Janet Schrunk Ericksen, Acting Chancellor, said: “LeAnn has served on a huge number of campus and university committees and task forces, and she has been instrumental in advancing several initiatives on campus. . “

Peh Ng — Driving Through Service

Peh NgNg’s proponents noted his many overlapping vectors of service: to students, to UMN Morris, and to the community and state as a whole. Stacey Parker Aronson, professor of Spanish and president of the Humanities Division, wrote about the myriad research opportunities that Ng offers to students. was then presented at the Undergraduate Research Symposium and at national and even international conferences.

Other proponents noted Ng’s extensive knowledge of campus politics, recruiting efforts, and networking meals. But leading through service goes beyond academia. Ng, along with research assistant students, has worked on a number of projects for the local community:

  • Optimized the Midwest Minnesota School District Bus Line.
  • Find the optimum performance of vehicles in the Minnesota Department of Transportation’s fleet.
  • Design a more efficient recycling program for Otter Tail County.
  • Redesign of the planning process for the Regional Fitness Center.

Nancy E. Carpenter, Emeritus Professor of Chemistry, succinctly sums up Ng’s approach by saying, “She has never forgotten why she serves and why she is an educator: her students. Even as a division president, research committee member, or governance committee member, she has in mind how she can make things better for students.

About the President’s Award for Outstanding Service

The University of Minnesota President’s Award for Outstanding Service was established in 1997 to recognize faculty and staff (current or retired) who have provided outstanding service to the University, its schools, colleges, departments, and its service units. Such service must go well beyond the usual duties of a professor or staff member and demonstrate an unusual commitment to the academic community.


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Schools requiring masks indoors | Local News

SALEM – School leaders are calling on all students and staff to wear masks to start the next school year 2021-22.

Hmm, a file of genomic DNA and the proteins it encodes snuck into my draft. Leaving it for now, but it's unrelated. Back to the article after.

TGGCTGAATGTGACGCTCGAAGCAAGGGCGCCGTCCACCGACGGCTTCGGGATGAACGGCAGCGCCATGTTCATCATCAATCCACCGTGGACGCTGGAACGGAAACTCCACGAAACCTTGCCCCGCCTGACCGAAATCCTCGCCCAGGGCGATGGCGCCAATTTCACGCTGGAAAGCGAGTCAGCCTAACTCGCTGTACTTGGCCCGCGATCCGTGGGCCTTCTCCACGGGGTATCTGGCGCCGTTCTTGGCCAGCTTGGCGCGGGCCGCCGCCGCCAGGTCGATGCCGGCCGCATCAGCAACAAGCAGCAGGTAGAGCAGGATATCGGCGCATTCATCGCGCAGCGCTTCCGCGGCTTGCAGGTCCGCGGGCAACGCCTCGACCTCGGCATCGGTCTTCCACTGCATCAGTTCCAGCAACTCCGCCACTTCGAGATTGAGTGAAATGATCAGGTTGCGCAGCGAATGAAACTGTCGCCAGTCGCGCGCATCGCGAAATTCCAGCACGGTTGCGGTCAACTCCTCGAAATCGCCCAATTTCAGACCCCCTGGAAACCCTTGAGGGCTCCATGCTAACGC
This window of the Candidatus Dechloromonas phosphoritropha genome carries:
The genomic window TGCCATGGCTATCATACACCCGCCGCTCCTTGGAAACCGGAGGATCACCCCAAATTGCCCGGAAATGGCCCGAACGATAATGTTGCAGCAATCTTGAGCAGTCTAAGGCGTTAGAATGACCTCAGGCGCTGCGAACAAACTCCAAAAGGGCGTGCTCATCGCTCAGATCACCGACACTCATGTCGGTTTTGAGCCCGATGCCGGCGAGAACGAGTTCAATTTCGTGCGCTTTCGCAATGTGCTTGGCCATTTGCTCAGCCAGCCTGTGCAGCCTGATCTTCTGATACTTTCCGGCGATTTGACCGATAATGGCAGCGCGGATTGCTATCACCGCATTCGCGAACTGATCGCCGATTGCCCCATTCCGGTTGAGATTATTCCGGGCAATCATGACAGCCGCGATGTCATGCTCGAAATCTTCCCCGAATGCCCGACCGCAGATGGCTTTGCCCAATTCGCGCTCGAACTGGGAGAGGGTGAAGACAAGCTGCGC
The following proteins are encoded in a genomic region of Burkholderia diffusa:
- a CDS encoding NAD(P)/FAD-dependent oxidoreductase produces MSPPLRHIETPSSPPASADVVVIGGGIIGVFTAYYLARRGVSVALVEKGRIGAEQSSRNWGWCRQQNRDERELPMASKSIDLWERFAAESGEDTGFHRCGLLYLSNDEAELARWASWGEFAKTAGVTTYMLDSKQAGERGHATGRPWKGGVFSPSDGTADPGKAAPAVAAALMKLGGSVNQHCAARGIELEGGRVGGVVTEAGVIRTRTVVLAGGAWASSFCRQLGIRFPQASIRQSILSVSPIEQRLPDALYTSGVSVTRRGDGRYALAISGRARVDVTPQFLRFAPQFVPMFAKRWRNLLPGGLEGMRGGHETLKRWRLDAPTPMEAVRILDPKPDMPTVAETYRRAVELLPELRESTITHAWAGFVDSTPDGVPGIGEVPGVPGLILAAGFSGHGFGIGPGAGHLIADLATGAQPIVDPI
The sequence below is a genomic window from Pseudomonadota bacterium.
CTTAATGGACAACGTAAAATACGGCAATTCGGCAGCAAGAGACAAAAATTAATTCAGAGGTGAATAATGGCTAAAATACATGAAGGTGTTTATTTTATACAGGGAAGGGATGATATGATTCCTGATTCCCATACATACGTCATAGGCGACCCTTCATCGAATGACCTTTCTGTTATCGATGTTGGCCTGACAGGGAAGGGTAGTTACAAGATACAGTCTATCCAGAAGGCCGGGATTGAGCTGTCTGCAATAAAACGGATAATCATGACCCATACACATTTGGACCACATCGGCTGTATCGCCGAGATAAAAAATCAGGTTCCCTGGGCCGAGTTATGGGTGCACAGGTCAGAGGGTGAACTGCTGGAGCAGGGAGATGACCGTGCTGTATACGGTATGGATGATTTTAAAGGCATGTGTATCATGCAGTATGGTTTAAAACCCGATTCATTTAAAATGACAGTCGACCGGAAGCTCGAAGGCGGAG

The school committee will hold a special meeting on Monday August 9 at 4 p.m. to review the health and safety protocols for the fall and with it the reopening of the school.

The district released a summary Thursday afternoon exploring the recommendations made on Monday evening. The statement begins with a warning: “The Delta variant is much more contagious,” wrote Superintendent Steve Zrike. “For every person who gets sick, they are more likely to spread it.”

“The goal of this recommendation is to ensure the safe opening of schools in September and to minimize disruption to learning for our students and their families,” Zrike wrote. “We remain confident and determined to fully open the school this fall with in-person learning for all students.”

To achieve this, Zrike recommends that all staff and students hide inside.

“Due to the level of contagiousness of this variant and the increased possibility for those who are vaccinated to have and spread the virus as a result of the variant, it is essential to reduce the introduction of small droplets and particles by ensuring what all individuals wear masks indoors and on our buses, ”Zrike wrote. “We have seen strong implementation in our schools last year.”

Masks would also be required for all family members, visitors and volunteers entering the school building. Symptom screening will continue and the district “still encourages meetings to be held outside,” Zrike wrote. Mask breaks will also be put in place. People indoors participating in a break “will be at least three feet apart and mask breaks will not last more than 10 minutes.”